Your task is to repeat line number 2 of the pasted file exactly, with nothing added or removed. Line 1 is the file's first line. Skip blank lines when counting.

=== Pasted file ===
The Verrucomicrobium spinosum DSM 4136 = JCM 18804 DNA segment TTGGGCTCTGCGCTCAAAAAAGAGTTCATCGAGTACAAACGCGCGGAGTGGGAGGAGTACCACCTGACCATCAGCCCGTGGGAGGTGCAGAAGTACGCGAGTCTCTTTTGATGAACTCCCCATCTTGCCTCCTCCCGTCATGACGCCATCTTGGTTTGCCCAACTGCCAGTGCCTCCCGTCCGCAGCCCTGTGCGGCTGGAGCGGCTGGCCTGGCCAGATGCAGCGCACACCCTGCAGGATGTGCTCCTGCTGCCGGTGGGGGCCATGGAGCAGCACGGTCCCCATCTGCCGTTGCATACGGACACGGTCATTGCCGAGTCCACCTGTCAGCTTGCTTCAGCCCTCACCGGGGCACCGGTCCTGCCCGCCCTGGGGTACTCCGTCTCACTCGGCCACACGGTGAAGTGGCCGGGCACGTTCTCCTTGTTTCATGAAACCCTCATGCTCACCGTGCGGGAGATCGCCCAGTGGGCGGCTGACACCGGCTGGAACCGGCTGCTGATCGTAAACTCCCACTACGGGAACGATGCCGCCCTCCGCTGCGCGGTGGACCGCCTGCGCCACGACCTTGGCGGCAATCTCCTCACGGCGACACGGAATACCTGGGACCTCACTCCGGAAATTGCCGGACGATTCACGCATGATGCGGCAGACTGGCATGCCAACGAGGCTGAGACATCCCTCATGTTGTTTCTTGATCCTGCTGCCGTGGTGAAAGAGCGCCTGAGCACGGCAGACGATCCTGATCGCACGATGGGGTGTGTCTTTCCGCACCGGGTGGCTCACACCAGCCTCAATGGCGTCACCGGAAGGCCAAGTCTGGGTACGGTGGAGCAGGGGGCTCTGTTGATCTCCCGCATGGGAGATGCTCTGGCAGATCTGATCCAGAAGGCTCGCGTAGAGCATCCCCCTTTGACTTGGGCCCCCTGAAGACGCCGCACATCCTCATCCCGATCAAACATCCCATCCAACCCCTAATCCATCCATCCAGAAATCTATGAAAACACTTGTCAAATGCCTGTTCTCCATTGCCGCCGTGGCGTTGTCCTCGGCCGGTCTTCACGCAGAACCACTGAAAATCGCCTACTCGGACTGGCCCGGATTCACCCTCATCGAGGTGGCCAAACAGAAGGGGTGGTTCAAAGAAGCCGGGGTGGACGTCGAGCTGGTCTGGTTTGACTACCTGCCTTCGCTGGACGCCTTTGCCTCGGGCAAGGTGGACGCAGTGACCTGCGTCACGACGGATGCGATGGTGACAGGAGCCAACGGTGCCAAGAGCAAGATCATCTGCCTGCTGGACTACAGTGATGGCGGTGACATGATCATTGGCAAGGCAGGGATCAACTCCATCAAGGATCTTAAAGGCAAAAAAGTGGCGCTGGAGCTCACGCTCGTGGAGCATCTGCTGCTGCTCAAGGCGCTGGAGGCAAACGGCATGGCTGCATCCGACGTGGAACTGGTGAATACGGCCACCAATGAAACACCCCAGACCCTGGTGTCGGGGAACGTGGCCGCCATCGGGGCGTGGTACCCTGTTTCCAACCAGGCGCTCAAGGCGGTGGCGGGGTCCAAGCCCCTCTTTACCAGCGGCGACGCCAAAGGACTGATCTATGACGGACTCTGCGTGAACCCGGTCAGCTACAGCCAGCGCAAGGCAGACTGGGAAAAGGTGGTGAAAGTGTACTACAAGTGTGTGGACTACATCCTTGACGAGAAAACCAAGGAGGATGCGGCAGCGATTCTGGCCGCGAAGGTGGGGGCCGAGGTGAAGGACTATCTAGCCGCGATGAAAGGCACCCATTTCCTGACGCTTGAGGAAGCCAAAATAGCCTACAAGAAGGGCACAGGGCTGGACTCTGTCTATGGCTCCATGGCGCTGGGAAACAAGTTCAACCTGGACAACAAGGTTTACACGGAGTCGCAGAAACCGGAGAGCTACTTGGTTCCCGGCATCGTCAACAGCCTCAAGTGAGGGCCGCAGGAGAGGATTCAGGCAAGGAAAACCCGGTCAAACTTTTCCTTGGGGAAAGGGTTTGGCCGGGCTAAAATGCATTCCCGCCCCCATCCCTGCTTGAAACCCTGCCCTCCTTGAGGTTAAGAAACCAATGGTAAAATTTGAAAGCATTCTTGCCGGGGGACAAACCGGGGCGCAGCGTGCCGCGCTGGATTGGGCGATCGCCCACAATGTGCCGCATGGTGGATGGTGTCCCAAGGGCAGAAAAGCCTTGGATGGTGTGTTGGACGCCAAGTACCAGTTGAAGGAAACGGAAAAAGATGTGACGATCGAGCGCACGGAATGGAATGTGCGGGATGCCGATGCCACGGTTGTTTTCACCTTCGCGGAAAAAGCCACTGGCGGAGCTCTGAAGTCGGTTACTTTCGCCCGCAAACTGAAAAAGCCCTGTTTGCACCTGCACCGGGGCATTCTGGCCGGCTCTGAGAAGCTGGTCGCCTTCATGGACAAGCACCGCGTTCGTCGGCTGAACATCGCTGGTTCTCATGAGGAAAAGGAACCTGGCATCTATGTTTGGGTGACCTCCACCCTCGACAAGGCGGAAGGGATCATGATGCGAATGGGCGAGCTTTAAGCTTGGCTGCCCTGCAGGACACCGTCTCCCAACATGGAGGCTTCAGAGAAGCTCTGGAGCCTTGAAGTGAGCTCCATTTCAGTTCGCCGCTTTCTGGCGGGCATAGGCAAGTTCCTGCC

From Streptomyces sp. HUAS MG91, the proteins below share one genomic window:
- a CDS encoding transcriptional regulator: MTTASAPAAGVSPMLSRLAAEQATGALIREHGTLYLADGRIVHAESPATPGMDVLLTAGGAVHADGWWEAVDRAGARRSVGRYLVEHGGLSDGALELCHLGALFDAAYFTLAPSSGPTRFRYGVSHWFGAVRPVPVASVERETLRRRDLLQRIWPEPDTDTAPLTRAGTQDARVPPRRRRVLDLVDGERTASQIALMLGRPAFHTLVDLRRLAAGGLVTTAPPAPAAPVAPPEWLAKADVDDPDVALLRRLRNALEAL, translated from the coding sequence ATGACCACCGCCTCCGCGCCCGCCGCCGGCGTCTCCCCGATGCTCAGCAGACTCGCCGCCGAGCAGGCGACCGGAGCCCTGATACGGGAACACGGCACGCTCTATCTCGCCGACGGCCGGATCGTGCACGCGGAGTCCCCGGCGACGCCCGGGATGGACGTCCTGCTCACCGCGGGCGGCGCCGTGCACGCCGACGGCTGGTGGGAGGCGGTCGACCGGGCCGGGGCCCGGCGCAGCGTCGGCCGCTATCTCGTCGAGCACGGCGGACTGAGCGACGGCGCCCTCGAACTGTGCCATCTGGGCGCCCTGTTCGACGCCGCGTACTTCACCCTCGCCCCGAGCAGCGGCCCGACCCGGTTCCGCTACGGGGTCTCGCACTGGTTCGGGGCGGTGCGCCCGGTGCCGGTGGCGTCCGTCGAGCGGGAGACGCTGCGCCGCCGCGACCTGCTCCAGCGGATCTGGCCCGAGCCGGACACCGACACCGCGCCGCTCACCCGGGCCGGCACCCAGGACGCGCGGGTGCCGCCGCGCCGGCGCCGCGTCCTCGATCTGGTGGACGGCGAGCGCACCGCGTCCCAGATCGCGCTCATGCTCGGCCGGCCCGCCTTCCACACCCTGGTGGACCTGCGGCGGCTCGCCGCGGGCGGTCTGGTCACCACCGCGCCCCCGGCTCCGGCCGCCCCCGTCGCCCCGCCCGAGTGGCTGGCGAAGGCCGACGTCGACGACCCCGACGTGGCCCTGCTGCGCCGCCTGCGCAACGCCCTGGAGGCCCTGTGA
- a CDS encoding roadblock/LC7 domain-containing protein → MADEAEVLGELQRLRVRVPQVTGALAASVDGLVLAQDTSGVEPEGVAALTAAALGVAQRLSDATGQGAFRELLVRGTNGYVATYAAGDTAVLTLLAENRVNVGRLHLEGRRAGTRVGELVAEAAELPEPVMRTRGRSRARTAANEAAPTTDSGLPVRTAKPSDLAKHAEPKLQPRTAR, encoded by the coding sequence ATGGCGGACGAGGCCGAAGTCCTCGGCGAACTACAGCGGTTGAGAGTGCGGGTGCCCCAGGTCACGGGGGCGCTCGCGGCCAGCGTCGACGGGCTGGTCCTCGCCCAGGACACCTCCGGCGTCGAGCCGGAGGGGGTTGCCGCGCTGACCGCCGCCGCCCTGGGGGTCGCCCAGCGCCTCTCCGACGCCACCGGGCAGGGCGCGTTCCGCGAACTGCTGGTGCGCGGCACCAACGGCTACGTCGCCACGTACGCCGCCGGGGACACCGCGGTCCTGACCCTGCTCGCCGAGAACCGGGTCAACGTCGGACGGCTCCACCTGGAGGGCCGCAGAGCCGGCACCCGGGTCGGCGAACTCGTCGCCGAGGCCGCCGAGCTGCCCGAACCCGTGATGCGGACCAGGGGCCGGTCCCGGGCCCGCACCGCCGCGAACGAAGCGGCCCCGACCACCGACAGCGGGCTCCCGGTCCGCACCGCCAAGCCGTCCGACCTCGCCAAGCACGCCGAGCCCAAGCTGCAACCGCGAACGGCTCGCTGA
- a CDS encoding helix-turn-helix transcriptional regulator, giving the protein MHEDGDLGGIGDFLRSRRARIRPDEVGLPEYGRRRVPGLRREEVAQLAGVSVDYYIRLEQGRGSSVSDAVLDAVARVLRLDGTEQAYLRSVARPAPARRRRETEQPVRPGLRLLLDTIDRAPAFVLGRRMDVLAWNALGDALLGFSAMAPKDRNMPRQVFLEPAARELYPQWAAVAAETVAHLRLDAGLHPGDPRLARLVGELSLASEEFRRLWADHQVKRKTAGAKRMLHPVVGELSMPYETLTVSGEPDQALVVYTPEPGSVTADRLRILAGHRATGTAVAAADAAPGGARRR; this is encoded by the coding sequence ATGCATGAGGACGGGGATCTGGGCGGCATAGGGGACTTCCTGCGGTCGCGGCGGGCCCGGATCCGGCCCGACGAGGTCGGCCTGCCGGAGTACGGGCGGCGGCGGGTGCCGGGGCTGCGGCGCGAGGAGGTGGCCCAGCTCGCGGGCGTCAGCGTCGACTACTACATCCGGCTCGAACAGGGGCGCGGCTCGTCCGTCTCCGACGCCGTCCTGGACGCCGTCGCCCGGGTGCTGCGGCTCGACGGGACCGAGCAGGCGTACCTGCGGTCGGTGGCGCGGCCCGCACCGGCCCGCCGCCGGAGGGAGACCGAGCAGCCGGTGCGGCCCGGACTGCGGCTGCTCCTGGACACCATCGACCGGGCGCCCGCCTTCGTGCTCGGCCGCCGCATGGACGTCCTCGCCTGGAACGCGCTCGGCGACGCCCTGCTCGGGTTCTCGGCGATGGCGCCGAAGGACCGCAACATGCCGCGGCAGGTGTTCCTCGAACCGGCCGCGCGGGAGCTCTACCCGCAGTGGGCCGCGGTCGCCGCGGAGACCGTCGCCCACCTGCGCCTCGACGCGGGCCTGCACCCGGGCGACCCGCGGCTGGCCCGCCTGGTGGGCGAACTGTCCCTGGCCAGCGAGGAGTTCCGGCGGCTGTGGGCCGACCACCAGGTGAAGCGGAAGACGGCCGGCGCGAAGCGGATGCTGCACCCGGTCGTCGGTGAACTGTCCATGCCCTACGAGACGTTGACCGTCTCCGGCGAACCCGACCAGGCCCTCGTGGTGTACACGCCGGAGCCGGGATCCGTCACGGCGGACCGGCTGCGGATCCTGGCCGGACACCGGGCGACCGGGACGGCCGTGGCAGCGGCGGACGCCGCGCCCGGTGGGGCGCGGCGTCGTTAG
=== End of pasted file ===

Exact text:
From Streptomyces sp. HUAS MG91, the proteins below share one genomic window: